Rites of Gun Passage


Dear Gun Lovers:

We hear you: Guns are beloved custom and culture. They are rites of passage, in which 5-year-olds are given shotguns, along with bicycles with training wheels or tea sets, to bring them into adult culture through play. They are the means through which fathers (and likely mothers) inculcate their children into the wilderness. You carry this familial legacy next to your hearts, your security blanket as you walk around with guns in everyday spaces, in your homes and churches and schools. It becomes a language, the best way to communicate your anger and grief and contempt and paranoia: I am not even thinking here of mass shootings so much as this recent cuddly toy endorsed by the NRA—an ex-girlfriend who bleeds when shot over and over. And if, in the name of comfort and tradition, there is a little collateral damage in the form of a few tens of thousands dead in homes and workplaces, we anthropologists know that maintaining primitive customs is not for the fainthearted.

We hear you, but of course shake our heads with pity. We are sorry that you are unaware of the ways in which modern nations (pretty much most nations that are not active war zones) have been able to keep their citizens safe by limiting quotidian access to guns. Are there rapes, murders, domestic assaults, paranoid schizophrenics, gangs and serial killers in these countries? But of course. Do as many people die in these crimes? Of course not, because there are few if any guns in these countries. Because guns are not everywhere, children do not routinely shoot each other accidentally, rape survivors don’t typically fear death in addition to sexual assault and battered women can focus on economic problems rather than primarily hiding from slaughter.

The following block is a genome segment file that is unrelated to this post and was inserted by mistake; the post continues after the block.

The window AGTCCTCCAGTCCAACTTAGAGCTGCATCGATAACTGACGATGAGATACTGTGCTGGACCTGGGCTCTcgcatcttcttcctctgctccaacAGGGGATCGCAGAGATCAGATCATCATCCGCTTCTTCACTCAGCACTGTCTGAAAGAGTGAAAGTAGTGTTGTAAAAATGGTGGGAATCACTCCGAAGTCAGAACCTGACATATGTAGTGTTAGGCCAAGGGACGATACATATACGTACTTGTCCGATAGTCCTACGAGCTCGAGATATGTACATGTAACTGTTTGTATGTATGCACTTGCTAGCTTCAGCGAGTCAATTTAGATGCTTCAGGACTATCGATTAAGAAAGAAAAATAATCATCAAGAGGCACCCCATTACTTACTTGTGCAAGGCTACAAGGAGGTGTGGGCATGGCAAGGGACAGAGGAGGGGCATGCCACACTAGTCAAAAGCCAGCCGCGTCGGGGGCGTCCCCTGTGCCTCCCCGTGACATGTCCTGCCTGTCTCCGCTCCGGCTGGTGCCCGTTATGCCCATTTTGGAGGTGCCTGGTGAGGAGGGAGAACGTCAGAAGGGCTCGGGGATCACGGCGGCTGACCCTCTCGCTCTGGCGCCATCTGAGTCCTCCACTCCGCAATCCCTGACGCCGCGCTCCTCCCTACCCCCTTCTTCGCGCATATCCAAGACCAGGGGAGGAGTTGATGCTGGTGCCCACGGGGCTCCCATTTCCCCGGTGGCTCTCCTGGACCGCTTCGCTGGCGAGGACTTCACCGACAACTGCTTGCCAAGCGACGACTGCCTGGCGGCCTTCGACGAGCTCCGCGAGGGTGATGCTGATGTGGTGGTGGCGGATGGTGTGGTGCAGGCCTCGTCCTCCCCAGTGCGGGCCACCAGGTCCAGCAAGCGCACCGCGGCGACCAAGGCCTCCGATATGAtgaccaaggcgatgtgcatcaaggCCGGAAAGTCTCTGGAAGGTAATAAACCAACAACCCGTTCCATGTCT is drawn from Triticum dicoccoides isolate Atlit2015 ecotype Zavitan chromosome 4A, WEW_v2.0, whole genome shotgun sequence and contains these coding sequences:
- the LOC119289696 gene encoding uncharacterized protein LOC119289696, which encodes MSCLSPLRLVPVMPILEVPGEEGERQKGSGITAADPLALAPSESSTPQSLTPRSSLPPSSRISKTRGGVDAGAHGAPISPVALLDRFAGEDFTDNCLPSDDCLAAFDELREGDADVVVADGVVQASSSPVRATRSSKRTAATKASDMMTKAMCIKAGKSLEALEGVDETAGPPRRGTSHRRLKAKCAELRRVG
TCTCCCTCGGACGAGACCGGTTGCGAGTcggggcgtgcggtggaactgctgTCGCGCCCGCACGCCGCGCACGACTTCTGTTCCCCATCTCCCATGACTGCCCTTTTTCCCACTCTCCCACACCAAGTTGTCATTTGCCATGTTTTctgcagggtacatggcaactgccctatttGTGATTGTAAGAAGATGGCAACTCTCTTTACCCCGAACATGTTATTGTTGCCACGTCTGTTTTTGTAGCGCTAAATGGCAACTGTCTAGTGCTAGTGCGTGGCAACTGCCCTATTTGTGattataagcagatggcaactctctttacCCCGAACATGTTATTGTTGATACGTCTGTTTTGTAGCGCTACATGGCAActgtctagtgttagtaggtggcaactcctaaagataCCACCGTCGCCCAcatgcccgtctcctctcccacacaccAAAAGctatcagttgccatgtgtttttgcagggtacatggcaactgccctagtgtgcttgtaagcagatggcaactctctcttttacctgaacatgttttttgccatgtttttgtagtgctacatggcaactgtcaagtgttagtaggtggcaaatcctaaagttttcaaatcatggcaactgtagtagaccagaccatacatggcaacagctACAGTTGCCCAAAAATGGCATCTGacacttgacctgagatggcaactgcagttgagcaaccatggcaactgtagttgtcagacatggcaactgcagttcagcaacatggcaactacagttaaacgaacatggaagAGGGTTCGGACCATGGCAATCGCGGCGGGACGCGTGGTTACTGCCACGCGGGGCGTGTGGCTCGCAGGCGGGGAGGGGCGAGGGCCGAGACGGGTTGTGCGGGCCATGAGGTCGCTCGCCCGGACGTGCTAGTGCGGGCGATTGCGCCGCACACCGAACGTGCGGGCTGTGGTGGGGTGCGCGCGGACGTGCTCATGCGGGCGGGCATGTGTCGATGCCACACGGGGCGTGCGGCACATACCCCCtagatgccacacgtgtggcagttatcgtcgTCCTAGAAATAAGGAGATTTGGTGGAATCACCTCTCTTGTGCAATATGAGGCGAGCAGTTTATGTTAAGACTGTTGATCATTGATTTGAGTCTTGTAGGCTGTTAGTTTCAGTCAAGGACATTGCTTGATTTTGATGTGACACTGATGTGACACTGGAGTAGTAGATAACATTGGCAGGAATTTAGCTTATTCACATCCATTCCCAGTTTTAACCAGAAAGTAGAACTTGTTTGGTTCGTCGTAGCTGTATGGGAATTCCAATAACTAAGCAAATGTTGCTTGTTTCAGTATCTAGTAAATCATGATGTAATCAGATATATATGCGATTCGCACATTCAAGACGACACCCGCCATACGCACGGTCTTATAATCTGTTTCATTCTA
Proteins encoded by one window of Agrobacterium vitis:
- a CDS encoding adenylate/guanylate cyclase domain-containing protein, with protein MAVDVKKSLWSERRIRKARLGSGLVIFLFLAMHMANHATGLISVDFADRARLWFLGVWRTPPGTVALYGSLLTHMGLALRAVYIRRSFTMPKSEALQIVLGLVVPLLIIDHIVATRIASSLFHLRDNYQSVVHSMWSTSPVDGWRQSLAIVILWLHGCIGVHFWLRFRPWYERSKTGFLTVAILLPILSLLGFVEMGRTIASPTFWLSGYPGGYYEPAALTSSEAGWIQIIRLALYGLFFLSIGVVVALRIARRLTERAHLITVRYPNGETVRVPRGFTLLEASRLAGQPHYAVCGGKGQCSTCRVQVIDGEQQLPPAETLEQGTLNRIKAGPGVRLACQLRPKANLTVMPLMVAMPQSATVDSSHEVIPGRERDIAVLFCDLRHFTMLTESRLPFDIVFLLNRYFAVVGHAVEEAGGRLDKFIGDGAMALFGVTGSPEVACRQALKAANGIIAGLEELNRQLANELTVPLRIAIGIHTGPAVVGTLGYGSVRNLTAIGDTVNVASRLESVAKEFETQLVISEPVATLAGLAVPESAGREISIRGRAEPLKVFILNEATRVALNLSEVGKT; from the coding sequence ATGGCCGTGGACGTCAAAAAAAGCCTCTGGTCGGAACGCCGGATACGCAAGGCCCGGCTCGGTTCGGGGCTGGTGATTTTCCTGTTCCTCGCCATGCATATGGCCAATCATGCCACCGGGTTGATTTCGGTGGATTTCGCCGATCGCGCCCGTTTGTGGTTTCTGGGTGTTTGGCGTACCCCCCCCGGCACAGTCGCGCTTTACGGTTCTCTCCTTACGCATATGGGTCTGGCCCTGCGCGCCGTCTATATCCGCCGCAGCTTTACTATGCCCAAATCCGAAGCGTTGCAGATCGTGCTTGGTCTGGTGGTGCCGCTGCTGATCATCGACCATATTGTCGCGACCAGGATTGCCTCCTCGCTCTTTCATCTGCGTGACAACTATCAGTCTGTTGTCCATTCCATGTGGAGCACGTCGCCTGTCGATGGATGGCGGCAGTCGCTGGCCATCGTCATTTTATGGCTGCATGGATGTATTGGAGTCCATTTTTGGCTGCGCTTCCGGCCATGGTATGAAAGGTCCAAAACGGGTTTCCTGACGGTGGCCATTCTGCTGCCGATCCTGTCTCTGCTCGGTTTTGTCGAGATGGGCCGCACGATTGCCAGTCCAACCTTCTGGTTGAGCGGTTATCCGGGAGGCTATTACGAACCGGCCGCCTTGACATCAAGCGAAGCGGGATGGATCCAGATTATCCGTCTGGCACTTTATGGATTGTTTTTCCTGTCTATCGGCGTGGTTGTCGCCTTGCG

So we want to help you, as you so often have tried to help us, with what you saw as problems of regressive cultural norms. I think here of the most common ways our students want to talk about the world, of the pity extended to female genital “mutilation” (or surgeries), to domestic violence deaths attributed to dowry practices, to compulsory veiling. They want feminists to eradicate these practices by using law to trump alleged custom and tradition. (I have suggested we start right here in the U.S. by standing guard over tanning salons and Botox clinics and picketing high heels.)

I draw your attention to the ways in which some of these customs have indeed been creatively transformed by communities, so that they retain their cultural value while losing the edge of harm and danger. Genital surgeries were part of adolescent rites of passage, setting girls up with an “age-set” that helped them socially and professionally; by implementing alternatives, from bonding through labor cooperatives to creating substitute songs and games to changing the mindsets and livelihoods of cutters, spaces of culture have been reimagined and rejuvenated to be consonant with the times.

We invite you to transform gun culture in this vein. What alternate rituals could replace bonding in the wilderness? What toys could you give a 5-year old that spoke of traditions in less lethal ways? Could we imagine a world in which rape is not a normal experience for students and soldiers? Could we end relationships with hurt and anger (or amiably) without seeking to annihilate the other person? Is social cohesion and honoring custom possible without violence?

Photo from Flickr user gagilas under license from Creative Commons 2.0


I live in Lexington, KY, and teach in the Gender & Women's Studies Department at the University of Kentucky.